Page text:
Four Bad Habits to Avoid at City Council Meetings

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Learning these principles and avoiding these bad habits will improve your meetings — and your decision-making.

(Getty Images)
City meetings progress smoothly when simple guidelines for making decisions as a group are followed, such a those outlined in the widely-referenced book Robert’s Rules of Order. Here, one parliamentarian provides her input and advice on a few key issues. (Getty Images)

This is a guest post by Ann G. Macfarlane.

There are a number of “urban myths” about Robert’s Rules of Order that can get in the way of democratic process for your council. If your municipality, county council, or special district avoids these bad habits, congratulations! If these errors happen at your meetings, however, you might want to bring them to the attention of your colleagues to straighten them out – in a pleasant way, of course.

  1. Misuse of “call the question.” Many people believe that if a member says “I call the question,” discussion on the motion being considered must stop immediately. This is a widespread misunderstanding. If you say, “I call the question,” it just means that you – as a single individual – would like to stop debate and vote now. The chair must ask for a second and then take the vote by show of hands, because two-thirds of the members must agree for debate to stop. The reason is that stopping debate limits members’ rights, and in general, a two-thirds vote is needed when members’ rights are limited or extended. While it may seem odd to “vote on whether to vote,” with time, your group will get used to this and use it properly.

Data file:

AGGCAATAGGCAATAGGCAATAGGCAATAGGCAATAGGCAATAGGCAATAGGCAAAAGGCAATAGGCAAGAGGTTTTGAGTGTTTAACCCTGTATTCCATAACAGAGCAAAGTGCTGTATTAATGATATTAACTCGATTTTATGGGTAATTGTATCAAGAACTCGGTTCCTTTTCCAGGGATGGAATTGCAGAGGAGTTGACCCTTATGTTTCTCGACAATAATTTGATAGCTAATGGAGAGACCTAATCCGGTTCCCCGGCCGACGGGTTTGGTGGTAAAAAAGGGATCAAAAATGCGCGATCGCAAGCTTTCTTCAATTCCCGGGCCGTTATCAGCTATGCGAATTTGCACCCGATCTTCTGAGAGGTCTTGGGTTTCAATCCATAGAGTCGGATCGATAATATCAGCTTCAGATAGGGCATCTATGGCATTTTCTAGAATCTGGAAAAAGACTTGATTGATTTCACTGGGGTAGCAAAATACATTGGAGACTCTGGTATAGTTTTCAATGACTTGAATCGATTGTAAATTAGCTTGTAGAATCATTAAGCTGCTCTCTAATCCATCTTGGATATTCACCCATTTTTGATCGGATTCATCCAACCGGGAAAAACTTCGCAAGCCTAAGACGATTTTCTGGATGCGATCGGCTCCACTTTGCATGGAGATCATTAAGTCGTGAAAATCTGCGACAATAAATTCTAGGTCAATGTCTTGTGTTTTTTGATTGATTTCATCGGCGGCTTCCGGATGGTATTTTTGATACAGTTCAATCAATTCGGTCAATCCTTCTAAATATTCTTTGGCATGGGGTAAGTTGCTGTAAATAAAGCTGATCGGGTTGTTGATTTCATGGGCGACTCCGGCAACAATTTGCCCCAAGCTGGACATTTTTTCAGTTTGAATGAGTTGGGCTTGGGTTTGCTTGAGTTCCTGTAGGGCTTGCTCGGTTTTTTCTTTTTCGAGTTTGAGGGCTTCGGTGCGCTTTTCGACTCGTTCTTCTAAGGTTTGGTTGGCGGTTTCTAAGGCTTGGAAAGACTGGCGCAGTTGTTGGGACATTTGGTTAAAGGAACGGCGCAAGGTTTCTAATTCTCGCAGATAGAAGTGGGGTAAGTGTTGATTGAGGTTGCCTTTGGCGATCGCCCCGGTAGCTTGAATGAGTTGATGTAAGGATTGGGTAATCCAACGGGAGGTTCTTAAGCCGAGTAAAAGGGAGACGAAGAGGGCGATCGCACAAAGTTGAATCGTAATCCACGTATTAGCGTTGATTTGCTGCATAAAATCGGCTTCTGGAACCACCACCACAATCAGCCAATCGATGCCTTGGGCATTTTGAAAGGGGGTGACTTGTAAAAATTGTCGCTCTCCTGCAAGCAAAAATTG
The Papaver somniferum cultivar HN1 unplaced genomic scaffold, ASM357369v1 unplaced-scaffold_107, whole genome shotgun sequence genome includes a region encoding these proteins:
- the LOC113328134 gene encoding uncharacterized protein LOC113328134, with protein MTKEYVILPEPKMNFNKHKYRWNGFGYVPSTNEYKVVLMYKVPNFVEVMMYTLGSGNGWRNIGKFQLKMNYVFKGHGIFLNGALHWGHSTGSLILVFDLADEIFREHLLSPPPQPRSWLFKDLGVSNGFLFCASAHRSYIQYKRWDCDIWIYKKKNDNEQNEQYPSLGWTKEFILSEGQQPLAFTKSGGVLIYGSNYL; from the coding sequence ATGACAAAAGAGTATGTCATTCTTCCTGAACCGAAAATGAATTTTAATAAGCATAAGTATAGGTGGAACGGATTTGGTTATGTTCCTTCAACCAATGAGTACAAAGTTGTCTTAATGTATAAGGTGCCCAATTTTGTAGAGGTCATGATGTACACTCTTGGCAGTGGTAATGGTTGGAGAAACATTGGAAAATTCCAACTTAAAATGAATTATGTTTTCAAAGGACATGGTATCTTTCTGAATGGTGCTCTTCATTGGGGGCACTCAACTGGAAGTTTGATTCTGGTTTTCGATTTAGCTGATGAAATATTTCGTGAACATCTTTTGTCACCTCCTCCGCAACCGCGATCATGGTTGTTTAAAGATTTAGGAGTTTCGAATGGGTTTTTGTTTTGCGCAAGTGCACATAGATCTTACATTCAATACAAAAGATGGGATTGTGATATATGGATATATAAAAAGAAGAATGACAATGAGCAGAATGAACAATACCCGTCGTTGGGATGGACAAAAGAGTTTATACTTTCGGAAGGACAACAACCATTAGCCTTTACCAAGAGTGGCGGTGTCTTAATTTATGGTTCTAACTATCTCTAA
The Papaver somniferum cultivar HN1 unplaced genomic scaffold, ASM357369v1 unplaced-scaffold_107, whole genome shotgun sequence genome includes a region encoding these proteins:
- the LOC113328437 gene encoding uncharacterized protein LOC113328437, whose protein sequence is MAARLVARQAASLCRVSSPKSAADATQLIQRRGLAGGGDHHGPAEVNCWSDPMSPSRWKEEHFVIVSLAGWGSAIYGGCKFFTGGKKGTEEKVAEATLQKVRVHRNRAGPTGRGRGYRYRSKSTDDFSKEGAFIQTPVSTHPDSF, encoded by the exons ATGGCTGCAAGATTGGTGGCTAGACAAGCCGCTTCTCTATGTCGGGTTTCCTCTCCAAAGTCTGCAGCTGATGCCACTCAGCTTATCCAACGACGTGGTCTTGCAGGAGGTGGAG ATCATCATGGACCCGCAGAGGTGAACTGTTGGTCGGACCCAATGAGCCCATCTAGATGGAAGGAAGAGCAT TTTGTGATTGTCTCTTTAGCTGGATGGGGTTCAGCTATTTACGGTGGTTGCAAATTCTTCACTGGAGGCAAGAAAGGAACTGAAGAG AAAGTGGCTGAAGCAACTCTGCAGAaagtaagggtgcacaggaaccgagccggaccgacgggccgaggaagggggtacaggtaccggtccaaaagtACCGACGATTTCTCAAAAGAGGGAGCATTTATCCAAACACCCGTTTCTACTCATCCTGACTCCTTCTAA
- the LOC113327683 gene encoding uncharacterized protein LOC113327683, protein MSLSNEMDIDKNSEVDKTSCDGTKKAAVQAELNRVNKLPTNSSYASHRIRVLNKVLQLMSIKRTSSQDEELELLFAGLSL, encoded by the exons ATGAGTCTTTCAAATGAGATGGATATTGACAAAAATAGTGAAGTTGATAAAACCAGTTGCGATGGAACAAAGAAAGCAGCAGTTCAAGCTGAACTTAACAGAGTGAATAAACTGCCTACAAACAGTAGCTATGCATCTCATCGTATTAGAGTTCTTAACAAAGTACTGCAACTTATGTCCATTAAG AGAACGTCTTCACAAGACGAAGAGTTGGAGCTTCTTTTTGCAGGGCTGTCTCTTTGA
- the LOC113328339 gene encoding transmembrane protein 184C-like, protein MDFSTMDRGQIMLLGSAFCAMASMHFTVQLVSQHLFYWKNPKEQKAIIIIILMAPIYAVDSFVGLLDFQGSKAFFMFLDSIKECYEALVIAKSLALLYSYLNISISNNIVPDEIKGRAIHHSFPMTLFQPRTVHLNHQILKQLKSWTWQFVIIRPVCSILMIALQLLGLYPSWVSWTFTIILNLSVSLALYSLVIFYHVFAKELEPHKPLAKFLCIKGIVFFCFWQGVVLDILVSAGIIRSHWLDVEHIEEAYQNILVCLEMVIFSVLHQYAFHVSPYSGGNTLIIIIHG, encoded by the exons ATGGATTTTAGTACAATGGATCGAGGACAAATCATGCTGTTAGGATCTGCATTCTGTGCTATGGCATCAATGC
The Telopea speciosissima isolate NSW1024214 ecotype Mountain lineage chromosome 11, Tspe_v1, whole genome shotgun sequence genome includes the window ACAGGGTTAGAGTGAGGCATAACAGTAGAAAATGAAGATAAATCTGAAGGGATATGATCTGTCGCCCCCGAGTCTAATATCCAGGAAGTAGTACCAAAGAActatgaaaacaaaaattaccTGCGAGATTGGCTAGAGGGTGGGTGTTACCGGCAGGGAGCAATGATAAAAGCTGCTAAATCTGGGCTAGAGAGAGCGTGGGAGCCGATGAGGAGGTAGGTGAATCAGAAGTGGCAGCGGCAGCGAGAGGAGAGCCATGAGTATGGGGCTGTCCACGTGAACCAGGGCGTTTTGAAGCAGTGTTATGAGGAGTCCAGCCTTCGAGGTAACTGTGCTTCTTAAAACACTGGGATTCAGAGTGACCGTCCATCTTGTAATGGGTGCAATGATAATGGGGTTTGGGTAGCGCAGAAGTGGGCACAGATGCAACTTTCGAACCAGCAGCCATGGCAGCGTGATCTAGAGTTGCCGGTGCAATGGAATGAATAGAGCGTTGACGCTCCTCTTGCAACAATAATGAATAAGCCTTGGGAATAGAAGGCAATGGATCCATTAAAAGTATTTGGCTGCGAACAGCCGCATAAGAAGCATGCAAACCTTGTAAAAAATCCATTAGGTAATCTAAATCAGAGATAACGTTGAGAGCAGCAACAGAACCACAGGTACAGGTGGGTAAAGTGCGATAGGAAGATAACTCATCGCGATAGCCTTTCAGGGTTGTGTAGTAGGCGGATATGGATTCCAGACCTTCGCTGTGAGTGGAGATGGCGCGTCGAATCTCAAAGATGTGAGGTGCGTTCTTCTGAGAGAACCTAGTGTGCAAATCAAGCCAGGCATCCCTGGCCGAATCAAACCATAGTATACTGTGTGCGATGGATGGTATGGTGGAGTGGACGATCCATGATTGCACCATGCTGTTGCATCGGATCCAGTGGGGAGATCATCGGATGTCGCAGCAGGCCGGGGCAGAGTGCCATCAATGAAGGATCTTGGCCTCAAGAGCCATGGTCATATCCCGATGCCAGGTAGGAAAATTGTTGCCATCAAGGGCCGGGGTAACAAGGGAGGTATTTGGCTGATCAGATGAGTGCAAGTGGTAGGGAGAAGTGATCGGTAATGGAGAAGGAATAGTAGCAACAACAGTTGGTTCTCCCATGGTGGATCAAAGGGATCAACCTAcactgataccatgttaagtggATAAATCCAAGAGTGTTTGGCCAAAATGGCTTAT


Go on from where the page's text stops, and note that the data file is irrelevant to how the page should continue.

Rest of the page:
1. Misuse of “friendly amendment.” If a motion has been made, seconded, and stated by the chair, it is open to discussion, debate, and amendment by the members. One common mistake occurs when a member says, “May I offer a friendly amendment?” The chair sometimes then turns to the maker and the seconder to ask if they will accept this amendment. To do this denies the basic fact that a motion belongs to all the body, not just to the one who proposed it. It gives the maker a special “proprietary” right in her motion which, in fact, she doesn’t have. Instead, the chair can say, “A friendly amendment is handled just like any other amendment – is there a second?” The group then proceeds with its discussion and votes on the amendment in the usual way.
  1. Abuse of power by the chair. The chair of a meeting is charged with ensuring a fair process and following the procedures that the group has adopted. He is not responsible for the decision that the group makes. It is the group itself that has that authority. Sometimes chairs are over-assertive in running a meeting. They refuse to recognize a legitimate motion, or to acknowledge a “point of order.” The members should know how to bring them in line by using “appeal.” When running a meeting, the chair or presider is the servant of the group, and the group is the final authority.
  1. Allowing a few members to dominate the conversation. In council, committee, commission, and board meetings, it can happen that a few members get most of the air time. This is a bad habit that weakens the effectiveness of the group’s discussion. The remedy is the “speak once” rule, which states that “No one may speak a second time until everyone who wishes to do so has spoken once.” Whether the chair keeps track of who has spoken, maintaining a little list for future speakers, or whether you use the “round robin” method of discussion, following this rule will ensure a democratic process and lessen your chances of “groupthink.”
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About the author: Ann G. Macfarlane is a professional parliamentarian who offers fresh insights into Robert’s Rules of Order at JurassicParliament.com. Follow Ann on Twitter @AnnGMacfarlane.